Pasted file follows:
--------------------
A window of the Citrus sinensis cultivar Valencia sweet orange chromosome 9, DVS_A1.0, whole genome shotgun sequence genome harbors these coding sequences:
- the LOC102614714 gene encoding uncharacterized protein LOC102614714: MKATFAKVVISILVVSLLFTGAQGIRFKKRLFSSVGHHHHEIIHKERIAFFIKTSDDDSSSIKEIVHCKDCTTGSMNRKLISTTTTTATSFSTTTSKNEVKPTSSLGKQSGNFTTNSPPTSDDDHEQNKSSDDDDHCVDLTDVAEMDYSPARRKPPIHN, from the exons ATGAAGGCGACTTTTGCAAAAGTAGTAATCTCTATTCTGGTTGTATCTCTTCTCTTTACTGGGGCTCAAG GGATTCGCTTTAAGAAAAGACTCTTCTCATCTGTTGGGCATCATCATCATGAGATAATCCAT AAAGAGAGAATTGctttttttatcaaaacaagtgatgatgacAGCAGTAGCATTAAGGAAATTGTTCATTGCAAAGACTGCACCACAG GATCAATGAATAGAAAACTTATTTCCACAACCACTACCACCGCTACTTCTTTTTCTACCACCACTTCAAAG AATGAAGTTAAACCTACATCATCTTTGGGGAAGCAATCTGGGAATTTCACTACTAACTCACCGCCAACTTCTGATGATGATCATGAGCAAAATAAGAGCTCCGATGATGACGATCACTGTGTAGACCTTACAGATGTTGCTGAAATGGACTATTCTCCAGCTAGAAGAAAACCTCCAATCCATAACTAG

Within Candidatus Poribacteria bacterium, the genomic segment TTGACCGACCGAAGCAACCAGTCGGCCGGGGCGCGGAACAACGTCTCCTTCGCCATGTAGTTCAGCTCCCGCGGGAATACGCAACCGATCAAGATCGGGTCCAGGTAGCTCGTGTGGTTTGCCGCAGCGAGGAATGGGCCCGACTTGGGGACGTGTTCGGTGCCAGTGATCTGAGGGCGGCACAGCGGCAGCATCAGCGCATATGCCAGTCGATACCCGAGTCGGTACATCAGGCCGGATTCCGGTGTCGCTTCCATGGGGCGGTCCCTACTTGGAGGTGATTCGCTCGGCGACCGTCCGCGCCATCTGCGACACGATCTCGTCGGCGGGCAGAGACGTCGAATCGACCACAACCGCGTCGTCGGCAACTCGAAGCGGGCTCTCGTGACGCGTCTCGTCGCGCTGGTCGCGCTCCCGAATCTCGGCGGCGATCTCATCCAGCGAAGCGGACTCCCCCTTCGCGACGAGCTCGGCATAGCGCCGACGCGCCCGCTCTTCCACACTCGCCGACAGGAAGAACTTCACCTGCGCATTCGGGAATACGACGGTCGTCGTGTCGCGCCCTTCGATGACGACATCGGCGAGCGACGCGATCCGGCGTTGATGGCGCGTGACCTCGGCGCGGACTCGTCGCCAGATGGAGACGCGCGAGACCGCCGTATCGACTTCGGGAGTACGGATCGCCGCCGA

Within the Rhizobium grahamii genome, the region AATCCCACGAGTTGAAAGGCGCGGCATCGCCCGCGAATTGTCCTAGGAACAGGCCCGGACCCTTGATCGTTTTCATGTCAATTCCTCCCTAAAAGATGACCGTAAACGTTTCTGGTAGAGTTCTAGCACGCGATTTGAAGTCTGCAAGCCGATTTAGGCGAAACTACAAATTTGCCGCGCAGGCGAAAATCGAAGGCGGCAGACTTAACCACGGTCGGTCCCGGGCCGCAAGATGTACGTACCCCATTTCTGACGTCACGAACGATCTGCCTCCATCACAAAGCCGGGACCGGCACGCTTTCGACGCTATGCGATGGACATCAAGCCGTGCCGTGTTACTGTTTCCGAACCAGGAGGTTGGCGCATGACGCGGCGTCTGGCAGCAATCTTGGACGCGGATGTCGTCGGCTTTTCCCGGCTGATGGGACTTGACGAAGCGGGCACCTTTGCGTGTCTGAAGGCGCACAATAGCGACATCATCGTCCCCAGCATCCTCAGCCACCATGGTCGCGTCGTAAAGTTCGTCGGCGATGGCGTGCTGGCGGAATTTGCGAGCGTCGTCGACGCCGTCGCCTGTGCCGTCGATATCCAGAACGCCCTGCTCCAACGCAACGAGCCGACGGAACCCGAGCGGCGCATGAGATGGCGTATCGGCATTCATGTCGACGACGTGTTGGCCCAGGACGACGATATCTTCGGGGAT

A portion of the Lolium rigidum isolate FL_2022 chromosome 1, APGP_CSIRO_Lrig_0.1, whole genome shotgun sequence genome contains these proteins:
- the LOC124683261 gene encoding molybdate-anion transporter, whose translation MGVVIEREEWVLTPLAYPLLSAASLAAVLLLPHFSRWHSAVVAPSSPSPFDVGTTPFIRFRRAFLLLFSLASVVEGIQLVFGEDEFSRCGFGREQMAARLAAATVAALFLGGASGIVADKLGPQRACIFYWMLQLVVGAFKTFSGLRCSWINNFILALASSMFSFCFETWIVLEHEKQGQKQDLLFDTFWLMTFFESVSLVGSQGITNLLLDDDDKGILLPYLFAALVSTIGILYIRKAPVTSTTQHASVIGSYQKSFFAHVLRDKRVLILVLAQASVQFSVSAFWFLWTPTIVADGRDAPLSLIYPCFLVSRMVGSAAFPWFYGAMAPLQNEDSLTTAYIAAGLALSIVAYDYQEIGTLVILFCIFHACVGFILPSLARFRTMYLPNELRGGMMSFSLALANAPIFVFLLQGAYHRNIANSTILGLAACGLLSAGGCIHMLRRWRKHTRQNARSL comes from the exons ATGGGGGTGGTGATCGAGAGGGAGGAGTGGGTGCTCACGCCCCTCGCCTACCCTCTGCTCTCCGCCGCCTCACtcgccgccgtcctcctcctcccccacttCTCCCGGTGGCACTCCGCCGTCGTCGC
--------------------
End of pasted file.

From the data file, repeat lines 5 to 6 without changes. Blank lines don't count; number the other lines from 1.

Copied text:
A portion of the Lolium rigidum isolate FL_2022 chromosome 1, APGP_CSIRO_Lrig_0.1, whole genome shotgun sequence genome contains these proteins:
- the LOC124683261 gene encoding molybdate-anion transporter, whose translation MGVVIEREEWVLTPLAYPLLSAASLAAVLLLPHFSRWHSAVVAPSSPSPFDVGTTPFIRFRRAFLLLFSLASVVEGIQLVFGEDEFSRCGFGREQMAARLAAATVAALFLGGASGIVADKLGPQRACIFYWMLQLVVGAFKTFSGLRCSWINNFILALASSMFSFCFETWIVLEHEKQGQKQDLLFDTFWLMTFFESVSLVGSQGITNLLLDDDDKGILLPYLFAALVSTIGILYIRKAPVTSTTQHASVIGSYQKSFFAHVLRDKRVLILVLAQASVQFSVSAFWFLWTPTIVADGRDAPLSLIYPCFLVSRMVGSAAFPWFYGAMAPLQNEDSLTTAYIAAGLALSIVAYDYQEIGTLVILFCIFHACVGFILPSLARFRTMYLPNELRGGMMSFSLALANAPIFVFLLQGAYHRNIANSTILGLAACGLLSAGGCIHMLRRWRKHTRQNARSL comes from the exons ATGGGGGTGGTGATCGAGAGGGAGGAGTGGGTGCTCACGCCCCTCGCCTACCCTCTGCTCTCCGCCGCCTCACtcgccgccgtcctcctcctcccccacttCTCCCGGTGGCACTCCGCCGTCGTCGC